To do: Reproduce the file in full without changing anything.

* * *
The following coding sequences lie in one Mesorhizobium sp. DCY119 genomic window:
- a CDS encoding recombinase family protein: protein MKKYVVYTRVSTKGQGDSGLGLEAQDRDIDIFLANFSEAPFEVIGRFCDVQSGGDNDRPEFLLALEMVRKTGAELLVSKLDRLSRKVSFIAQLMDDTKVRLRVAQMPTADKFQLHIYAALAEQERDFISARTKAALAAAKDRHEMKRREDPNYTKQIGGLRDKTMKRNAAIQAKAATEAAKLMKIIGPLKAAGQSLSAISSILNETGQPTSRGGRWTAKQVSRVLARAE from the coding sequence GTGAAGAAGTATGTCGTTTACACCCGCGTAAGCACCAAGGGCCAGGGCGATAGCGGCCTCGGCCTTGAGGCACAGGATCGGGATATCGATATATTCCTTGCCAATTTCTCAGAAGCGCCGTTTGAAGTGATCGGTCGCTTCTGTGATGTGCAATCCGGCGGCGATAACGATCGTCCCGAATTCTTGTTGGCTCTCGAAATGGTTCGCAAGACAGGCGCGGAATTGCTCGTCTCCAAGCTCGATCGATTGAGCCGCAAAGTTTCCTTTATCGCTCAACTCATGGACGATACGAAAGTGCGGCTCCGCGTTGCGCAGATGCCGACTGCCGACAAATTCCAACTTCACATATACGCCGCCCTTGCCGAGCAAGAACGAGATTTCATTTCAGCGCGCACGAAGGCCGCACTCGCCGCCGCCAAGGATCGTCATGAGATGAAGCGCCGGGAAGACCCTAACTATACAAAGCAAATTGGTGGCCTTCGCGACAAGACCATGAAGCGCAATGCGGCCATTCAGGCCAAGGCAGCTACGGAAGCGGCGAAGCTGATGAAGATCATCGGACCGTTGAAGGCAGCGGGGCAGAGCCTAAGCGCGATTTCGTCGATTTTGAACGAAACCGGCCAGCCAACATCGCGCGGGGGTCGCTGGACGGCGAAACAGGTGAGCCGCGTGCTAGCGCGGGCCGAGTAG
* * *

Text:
The following coding sequences lie in one Mesorhizobium sp. DCY119 genomic window:
- a CDS encoding recombinase family protein: protein MKKYVVYTRVSTKGQGDSGLGLEAQDRDIDIFLANFSEAPFEVIGRFCDVQSGGDNDRPEFLLALEMVRKTGAELLVSKLDRLSRKVSFIAQLMDDTKVRLRVAQMPTADKFQLHIYAALAEQERDFISARTKAALAAAKDRHEMKRREDPNYTKQIGGLRDKTMKRNAAIQAKAATEAAKLMKIIGPLKAAGQSLSAISSILNETGQPTSRGGRWTAKQVSRVLARAE from the coding sequence GTGAAGAAGTATGTCGTTTACACCCGCGTAAGCACCAAGGGCCAGGGCGATAGCGGCCTCGGCCTTGAGGCACAGGATCGGGATATCGATATATTCCTTGCCAATTTCTCAGAAGCGCCGTTTGAAGTGATCGGTCGCTTCTGTGATGTGCAATCCGGCGGCGATAACGATCGTCCCGAATTCTTGTTGGCTCTCGAAATGGTTCGCAAGACAGGCGCGGAATTGCTCGTCTCCAAGCTCGATCGATTGAGCCGCAAAGTTTCCTTTATCGCTCAACTCATGGACGATACGAAAGTGCGGCTCCGCGTTGCGCAGATGCCGACTGCCGACAAATTCCAACTTCACATATACGCCGCCCTTGCCGAGCAAGAACGAGATTTCATTTCAGCGCGCACGAAGGCCGCACTCGCCGCCGCCAAGGATCGTCATGAGATGAAGCGCCGGGAAGACCCTAACTATACAAAGCAAATTGGTGGCCTTCGCGACAAGACCATGAAGCGCAATGCGGCCATTCAGGCCAAGGCAGCTACGGAAGCGGCGAAGCTGATGAAGATCATCGGACCGTTGAAGGCAGCGGGGCAGAGCCTAAGCGCGATTTCGTCGATTTTGAACGAAACCGGCCAGCCAACATCGCGCGGGGGTCGCTGGACGGCGAAACAGGTGAGCCGCGTGCTAGCGCGGGCCGAGTAG